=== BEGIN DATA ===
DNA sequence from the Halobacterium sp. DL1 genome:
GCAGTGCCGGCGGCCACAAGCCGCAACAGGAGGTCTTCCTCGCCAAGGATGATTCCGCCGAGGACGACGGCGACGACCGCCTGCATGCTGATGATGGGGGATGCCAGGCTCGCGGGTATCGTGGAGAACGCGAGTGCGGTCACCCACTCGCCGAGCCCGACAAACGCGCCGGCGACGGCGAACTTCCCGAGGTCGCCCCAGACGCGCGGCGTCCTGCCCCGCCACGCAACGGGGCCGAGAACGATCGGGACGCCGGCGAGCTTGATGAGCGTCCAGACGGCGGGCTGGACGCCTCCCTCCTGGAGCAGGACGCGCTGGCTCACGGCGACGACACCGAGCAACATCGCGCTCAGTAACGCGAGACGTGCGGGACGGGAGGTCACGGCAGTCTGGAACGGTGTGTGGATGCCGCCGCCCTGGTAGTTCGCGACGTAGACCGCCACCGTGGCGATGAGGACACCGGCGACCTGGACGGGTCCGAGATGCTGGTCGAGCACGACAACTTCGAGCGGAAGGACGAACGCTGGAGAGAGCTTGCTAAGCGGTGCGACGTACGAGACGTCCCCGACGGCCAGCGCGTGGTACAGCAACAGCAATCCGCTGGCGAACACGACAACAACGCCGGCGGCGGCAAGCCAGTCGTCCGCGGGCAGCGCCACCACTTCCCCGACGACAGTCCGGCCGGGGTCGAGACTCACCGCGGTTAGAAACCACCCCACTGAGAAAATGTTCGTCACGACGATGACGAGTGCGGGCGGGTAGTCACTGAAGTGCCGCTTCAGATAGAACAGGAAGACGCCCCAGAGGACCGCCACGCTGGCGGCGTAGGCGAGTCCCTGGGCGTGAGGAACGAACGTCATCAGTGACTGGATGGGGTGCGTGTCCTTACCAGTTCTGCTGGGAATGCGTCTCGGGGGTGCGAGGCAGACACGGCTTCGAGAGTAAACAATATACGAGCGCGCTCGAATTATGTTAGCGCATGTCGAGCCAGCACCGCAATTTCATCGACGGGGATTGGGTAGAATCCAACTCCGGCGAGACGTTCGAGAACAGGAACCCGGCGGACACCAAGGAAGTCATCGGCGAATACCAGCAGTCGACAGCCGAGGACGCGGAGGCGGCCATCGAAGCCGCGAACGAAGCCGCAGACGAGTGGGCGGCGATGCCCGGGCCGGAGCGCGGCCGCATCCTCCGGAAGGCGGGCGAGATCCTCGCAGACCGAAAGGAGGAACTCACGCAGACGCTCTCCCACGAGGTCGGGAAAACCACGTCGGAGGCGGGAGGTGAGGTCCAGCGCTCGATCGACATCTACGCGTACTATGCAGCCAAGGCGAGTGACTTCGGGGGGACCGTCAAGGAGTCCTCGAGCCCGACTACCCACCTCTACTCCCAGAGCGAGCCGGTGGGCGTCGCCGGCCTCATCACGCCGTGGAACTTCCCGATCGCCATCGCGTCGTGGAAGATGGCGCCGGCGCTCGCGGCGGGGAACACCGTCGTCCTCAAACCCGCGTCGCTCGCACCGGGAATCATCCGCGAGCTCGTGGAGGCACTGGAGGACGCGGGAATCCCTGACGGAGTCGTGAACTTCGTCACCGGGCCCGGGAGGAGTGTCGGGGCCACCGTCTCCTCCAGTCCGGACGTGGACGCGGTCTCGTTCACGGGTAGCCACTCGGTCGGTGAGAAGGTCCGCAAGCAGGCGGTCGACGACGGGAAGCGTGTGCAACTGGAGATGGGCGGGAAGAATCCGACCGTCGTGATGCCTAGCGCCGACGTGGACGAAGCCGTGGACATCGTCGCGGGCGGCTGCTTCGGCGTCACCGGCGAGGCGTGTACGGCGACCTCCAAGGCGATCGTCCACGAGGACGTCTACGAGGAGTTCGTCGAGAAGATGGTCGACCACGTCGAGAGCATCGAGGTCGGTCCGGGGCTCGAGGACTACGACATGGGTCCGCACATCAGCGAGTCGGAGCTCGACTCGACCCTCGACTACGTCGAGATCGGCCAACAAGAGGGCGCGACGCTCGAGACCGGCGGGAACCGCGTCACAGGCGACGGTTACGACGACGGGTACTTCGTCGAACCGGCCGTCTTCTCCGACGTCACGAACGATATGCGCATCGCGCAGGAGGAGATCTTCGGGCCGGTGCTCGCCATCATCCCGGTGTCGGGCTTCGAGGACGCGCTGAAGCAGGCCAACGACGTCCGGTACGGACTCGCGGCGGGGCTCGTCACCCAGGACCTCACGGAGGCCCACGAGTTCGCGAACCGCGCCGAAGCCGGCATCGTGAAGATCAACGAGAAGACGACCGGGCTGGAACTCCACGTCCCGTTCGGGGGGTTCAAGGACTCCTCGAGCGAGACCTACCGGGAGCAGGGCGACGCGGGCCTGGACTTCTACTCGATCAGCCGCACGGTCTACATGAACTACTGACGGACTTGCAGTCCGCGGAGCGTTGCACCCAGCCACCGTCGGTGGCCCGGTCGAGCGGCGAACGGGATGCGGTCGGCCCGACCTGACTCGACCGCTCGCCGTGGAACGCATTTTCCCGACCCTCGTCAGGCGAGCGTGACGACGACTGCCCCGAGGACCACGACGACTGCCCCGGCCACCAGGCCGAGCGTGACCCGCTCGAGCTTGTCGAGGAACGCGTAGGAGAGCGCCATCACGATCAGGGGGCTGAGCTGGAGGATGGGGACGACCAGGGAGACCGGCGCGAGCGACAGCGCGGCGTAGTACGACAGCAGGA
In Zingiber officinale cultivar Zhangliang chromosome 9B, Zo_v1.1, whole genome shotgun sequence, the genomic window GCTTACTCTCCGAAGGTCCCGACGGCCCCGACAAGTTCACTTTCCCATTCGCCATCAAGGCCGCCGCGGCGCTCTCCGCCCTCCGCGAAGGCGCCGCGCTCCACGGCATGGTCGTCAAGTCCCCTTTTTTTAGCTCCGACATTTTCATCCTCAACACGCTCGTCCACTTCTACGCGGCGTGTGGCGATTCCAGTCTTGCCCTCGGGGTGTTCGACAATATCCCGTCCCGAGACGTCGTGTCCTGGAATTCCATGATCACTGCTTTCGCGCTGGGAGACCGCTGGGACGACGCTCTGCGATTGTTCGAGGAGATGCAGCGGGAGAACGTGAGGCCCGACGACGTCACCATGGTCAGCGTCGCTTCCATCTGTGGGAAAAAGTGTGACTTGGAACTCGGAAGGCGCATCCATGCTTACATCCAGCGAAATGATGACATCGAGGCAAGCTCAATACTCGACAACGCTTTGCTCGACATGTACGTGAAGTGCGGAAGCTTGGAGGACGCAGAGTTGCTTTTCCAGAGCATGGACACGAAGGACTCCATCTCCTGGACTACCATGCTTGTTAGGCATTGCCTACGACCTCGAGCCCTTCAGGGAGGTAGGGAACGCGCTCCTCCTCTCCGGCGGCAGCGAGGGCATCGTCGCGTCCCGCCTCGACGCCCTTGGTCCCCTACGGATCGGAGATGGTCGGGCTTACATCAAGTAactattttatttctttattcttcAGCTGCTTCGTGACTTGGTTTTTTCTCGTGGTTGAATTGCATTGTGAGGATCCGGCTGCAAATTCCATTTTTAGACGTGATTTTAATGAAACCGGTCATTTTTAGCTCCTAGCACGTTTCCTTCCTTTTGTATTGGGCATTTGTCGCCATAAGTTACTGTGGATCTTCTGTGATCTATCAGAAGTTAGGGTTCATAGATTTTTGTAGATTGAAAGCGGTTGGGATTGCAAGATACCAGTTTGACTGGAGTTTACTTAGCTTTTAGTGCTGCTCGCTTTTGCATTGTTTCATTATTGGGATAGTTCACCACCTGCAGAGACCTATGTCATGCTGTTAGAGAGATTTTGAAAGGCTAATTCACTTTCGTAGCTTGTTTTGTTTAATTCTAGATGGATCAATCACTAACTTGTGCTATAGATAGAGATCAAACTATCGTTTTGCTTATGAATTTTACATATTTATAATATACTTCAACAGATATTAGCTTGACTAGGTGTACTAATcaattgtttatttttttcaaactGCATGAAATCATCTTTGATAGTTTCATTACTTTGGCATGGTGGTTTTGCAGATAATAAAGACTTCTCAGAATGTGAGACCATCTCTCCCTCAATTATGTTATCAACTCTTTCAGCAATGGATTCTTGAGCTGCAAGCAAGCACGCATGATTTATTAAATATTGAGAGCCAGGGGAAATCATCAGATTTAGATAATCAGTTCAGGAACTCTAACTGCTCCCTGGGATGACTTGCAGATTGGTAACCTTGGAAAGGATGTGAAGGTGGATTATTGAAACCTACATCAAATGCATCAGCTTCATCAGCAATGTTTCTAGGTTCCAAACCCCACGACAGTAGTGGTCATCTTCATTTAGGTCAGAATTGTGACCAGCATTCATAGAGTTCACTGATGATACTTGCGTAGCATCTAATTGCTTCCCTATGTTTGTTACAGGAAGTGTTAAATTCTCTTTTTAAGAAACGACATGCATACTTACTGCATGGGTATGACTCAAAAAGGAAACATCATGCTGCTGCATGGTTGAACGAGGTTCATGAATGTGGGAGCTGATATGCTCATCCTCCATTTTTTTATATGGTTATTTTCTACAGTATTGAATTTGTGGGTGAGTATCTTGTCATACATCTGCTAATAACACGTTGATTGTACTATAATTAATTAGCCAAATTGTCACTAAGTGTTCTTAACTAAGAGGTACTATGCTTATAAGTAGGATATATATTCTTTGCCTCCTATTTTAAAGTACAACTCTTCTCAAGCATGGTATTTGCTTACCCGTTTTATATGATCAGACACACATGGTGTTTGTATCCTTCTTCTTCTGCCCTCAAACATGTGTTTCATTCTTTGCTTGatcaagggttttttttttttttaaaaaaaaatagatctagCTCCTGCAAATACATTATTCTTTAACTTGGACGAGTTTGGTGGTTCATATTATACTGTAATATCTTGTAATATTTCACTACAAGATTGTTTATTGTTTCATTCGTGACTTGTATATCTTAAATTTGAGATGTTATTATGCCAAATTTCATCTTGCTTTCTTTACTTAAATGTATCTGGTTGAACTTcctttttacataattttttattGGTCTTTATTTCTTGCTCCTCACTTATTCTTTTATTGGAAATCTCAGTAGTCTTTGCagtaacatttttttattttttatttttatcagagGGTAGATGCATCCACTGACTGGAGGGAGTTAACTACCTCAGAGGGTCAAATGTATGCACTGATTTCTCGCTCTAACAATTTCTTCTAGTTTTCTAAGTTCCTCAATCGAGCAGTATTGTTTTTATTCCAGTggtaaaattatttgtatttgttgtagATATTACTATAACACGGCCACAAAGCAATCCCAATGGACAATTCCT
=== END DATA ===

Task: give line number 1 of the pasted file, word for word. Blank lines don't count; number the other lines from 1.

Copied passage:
DNA sequence from the Halobacterium sp. DL1 genome: